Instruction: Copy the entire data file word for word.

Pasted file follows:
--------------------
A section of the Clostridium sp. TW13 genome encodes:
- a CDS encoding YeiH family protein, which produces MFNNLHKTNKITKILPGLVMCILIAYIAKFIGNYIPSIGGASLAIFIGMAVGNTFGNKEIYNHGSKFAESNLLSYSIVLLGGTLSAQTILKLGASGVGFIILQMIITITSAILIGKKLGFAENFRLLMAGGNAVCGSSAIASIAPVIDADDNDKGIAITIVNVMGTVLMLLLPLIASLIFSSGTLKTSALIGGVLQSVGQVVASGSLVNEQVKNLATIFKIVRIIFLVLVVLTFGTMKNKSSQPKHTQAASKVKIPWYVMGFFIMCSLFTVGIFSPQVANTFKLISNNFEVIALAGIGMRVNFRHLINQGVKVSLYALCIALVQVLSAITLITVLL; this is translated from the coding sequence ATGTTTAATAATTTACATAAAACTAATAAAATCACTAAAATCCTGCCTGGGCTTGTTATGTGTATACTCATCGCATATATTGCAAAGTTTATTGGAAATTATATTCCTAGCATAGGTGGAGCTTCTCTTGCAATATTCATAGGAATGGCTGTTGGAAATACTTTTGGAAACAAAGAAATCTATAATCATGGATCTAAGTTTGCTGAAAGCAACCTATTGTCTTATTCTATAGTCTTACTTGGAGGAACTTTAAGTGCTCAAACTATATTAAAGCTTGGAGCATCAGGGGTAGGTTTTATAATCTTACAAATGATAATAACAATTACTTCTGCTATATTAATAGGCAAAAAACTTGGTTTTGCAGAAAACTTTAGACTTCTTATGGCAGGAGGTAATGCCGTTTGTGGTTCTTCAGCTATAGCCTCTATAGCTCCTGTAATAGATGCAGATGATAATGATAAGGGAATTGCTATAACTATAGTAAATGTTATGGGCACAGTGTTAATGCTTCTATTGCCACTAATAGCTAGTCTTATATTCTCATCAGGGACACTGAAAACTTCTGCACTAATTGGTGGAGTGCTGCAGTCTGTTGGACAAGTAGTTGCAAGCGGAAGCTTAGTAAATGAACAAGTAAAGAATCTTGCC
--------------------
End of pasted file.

A section of the Clostridium sp. TW13 genome encodes:
- a CDS encoding YeiH family protein, which produces MFNNLHKTNKITKILPGLVMCILIAYIAKFIGNYIPSIGGASLAIFIGMAVGNTFGNKEIYNHGSKFAESNLLSYSIVLLGGTLSAQTILKLGASGVGFIILQMIITITSAILIGKKLGFAENFRLLMAGGNAVCGSSAIASIAPVIDADDNDKGIAITIVNVMGTVLMLLLPLIASLIFSSGTLKTSALIGGVLQSVGQVVASGSLVNEQVKNLATIFKIVRIIFLVLVVLTFGTMKNKSSQPKHTQAASKVKIPWYVMGFFIMCSLFTVGIFSPQVANTFKLISNNFEVIALAGIGMRVNFRHLINQGVKVSLYALCIALVQVLSAITLITVLL; this is translated from the coding sequence ATGTTTAATAATTTACATAAAACTAATAAAATCACTAAAATCCTGCCTGGGCTTGTTATGTGTATACTCATCGCATATATTGCAAAGTTTATTGGAAATTATATTCCTAGCATAGGTGGAGCTTCTCTTGCAATATTCATAGGAATGGCTGTTGGAAATACTTTTGGAAACAAAGAAATCTATAATCATGGATCTAAGTTTGCTGAAAGCAACCTATTGTCTTATTCTATAGTCTTACTTGGAGGAACTTTAAGTGCTCAAACTATATTAAAGCTTGGAGCATCAGGGGTAGGTTTTATAATCTTACAAATGATAATAACAATTACTTCTGCTATATTAATAGGCAAAAAACTTGGTTTTGCAGAAAACTTTAGACTTCTTATGGCAGGAGGTAATGCCGTTTGTGGTTCTTCAGCTATAGCCTCTATAGCTCCTGTAATAGATGCAGATGATAATGATAAGGGAATTGCTATAACTATAGTAAATGTTATGGGCACAGTGTTAATGCTTCTATTGCCACTAATAGCTAGTCTTATATTCTCATCAGGGACACTGAAAACTTCTGCACTAATTGGTGGAGTGCTGCAGTCTGTTGGACAAGTAGTTGCAAGCGGAAGCTTAGTAAATGAACAAGTAAAGAATCTTGCC